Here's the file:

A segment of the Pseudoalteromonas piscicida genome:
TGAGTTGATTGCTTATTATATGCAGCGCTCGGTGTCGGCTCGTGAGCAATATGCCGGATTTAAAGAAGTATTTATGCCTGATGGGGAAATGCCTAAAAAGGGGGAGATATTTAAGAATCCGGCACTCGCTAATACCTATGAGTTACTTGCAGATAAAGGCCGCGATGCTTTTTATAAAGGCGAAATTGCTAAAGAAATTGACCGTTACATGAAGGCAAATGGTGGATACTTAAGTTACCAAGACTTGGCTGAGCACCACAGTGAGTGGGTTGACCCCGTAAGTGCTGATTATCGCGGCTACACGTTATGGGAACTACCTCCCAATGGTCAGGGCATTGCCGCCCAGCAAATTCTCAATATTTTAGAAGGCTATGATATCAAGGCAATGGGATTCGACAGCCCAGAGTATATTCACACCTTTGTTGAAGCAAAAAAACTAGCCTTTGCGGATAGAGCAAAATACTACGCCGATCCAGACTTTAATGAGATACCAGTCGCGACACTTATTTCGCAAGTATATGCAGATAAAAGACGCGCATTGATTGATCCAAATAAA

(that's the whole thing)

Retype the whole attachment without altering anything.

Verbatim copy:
A segment of the Pseudoalteromonas piscicida genome:
TGAGTTGATTGCTTATTATATGCAGCGCTCGGTGTCGGCTCGTGAGCAATATGCCGGATTTAAAGAAGTATTTATGCCTGATGGGGAAATGCCTAAAAAGGGGGAGATATTTAAGAATCCGGCACTCGCTAATACCTATGAGTTACTTGCAGATAAAGGCCGCGATGCTTTTTATAAAGGCGAAATTGCTAAAGAAATTGACCGTTACATGAAGGCAAATGGTGGATACTTAAGTTACCAAGACTTGGCTGAGCACCACAGTGAGTGGGTTGACCCCGTAAGTGCTGATTATCGCGGCTACACGTTATGGGAACTACCTCCCAATGGTCAGGGCATTGCCGCCCAGCAAATTCTCAATATTTTAGAAGGCTATGATATCAAGGCAATGGGATTCGACAGCCCAGAGTATATTCACACCTTTGTTGAAGCAAAAAAACTAGCCTTTGCGGATAGAGCAAAATACTACGCCGATCCAGACTTTAATGAGATACCAGTCGCGACACTTATTTCGCAAGTATATGCAGATAAAAGACGCGCATTGATTGATCCAAATAAA